One is enjoying only small quantities so the nutrition of Dijon mustard will only make a minor contribution to wellness. Nevertheless the seed contains an impressive number of minerals like iron, calcium and selenium; minor amounts of amino acids and the so-important omega 3, ALA.


Commercial Dijon mustard usually contains preservatives such as sulphur dioxide and citric-acid; and strangely various flavourings.

Often you will find that the manufacturer has added a stabilizer or emulsifier; scary chemicals.

It's speculative but there are some who think it is the sulphites used to preserve commercial wines that make them carcinogenic; it is often presumed to be the alcohol but that is being questioned. Blue Zone folk drink plenty of natural brews daily with their meals yet enjoy very long, healthy lives.


100 grams of mustard seeds in South Africa costs R12; that converts into about 30 USD per pound.

I used 20 grams in the photos above; R2.40. The wine and vinegar come to very little; perhaps R5.00 in all to make about 60g of Dijon mustard. That is enough for a week; a pittance. That's one quarter of the retail price; with none of the noxious chemicals.

Can I make Dijon mustard?

Can I make Dijon mustard. Yes, I certainly can; and there are all sorts of variations to keep one from getting bored.

The time is well spent for those anxious about the chemicals food companies love to add to their products; about ten minutes every week or month, depending on how much you grow to love it. Those who used to enjoy Colman's but find it so expensive will be very pleasantly surprised with their homemade Dijon mustard; it is far better in my opinion.

On a hamburger today it was simply divine. Often I will enjoy it on artisan bread with feta cheese.

Could I grow my own mustard seed?

Given the very low cost of mustard seed one has to ask if it is worth the effort planting some in the garden. I will try this coming summer; we are making a concerted effort to eat only organic food. I have absolutely no idea from where this at the grocery store came; or under what conditions it was grown.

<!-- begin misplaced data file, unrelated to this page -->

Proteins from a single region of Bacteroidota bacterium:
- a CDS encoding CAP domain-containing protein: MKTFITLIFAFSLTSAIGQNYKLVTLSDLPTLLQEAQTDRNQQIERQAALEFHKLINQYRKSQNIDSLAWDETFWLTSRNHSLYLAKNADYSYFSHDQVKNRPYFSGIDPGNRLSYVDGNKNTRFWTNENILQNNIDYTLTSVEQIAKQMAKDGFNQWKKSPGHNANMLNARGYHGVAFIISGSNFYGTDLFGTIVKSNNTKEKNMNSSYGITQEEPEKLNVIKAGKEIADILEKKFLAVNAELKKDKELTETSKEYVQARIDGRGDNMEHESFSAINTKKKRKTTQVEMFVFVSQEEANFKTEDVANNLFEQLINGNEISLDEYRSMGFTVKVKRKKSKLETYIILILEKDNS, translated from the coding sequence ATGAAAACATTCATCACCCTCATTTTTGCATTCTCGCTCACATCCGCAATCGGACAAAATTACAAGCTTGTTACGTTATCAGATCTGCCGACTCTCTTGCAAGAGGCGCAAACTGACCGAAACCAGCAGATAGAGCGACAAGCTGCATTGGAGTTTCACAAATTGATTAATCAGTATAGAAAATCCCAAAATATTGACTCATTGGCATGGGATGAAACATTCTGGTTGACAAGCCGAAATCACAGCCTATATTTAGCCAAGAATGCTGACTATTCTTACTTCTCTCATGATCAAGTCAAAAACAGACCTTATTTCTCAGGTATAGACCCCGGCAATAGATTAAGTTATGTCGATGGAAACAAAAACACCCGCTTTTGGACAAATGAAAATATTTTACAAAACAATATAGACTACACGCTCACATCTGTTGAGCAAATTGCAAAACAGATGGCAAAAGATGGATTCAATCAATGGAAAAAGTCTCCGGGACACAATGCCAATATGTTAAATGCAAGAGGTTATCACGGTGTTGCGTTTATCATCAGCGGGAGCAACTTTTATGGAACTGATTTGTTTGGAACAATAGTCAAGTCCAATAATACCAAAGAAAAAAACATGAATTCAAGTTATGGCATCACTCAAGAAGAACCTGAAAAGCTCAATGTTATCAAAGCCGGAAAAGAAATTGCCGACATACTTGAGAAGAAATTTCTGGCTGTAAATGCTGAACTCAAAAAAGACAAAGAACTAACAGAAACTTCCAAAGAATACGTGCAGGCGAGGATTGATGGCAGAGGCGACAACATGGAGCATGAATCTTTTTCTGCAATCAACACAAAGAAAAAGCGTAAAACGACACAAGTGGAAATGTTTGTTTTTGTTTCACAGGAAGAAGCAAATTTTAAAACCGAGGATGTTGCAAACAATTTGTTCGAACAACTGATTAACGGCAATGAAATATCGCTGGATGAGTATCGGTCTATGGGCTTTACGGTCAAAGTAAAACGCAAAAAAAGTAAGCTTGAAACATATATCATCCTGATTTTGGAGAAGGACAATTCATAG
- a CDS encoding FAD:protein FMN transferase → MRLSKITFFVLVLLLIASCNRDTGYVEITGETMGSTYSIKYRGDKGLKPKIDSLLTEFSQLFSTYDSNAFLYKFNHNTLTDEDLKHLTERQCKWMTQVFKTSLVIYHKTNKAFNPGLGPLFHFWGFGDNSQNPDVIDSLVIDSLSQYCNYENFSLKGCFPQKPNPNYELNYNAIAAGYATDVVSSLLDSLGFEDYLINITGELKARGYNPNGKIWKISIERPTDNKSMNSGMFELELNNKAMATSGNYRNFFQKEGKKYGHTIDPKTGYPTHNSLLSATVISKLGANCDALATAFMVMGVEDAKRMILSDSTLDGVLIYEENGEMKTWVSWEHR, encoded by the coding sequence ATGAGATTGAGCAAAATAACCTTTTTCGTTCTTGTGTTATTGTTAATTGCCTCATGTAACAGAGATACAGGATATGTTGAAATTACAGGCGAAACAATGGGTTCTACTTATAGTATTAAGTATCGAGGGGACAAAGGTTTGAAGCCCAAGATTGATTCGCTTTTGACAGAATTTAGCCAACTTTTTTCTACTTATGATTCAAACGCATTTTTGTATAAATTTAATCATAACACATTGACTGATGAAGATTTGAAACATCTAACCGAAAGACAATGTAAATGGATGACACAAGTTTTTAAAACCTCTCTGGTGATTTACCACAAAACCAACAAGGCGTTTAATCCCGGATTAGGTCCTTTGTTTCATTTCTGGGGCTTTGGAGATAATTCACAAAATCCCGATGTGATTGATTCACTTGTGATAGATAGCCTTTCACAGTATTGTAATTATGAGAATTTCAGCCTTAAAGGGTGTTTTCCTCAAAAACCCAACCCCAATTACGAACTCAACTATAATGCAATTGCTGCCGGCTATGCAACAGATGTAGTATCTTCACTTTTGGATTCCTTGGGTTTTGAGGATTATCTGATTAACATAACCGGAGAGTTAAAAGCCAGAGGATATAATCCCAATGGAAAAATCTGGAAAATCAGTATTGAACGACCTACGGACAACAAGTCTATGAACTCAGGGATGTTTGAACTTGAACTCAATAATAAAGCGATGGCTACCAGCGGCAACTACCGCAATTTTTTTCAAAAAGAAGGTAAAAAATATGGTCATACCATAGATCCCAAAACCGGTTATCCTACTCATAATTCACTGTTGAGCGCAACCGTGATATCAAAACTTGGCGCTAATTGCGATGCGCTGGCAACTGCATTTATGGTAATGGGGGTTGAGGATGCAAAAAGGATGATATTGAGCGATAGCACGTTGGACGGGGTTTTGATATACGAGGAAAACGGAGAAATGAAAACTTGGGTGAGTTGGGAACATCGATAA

We have an awful lot of cancer in our family; I would rather spend the hours growing and preparing organic food than consulting oncologists. Not to mention dying in total misery 10 or more years before my time; life is good.

Bee enjoying mustard flowers

The bees in our hives will be pleased with the mustard too; the flowers are a rich source of both pollen and nectar.

Both the leaves and flowers add flavour to an otherwise uninteresting green salad too.

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Our newsletter is entitled "create a cyan zone" at your home, preserving both yourself and Mother Earth for future generations; and your family too, of course. We promise not to spam you with daily emails promoting various products. You may get an occasional nudge to buy one of my books.

Here are the back issues.

  • Investing in long-term health
  • Diseases from plastic exposure
  • Intensive lifestyle management for obesity has limited value
  • A world largely devoid of Parkinson's Disease
  • The impact of friendly bacteria in the tum on the prevention of cancer
  • There's a hole in the bucket
  • Everyone is talking about weight loss drugs
  • Pull the sweet tooth
  • If you suffer from heartburn plant a susu
  • Refined maize meal and stunting
  • Should agriculture and industry get priority for water and electricity?
  • Nature is calling
  • Mill your own flour
  • Bake your own sourdough bread
  • Microplastics from our water
  • Alternative types of water storage
  • Wear your clothes out
  • Comfort foods
  • Create a bee-friendly environment
  • Go to bed slightly hungry
  • Keep bees
  • Blue zone folk are religious
  • Reduce plastic waste
  • Family is important
  • What can go in compost?
  • Grow broad beans for longevity
  • Harvest and store sunshine
  • Blue zone exercise
  • Harvest and store your rainwater
  • Create a cyan zone at your home

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South Africa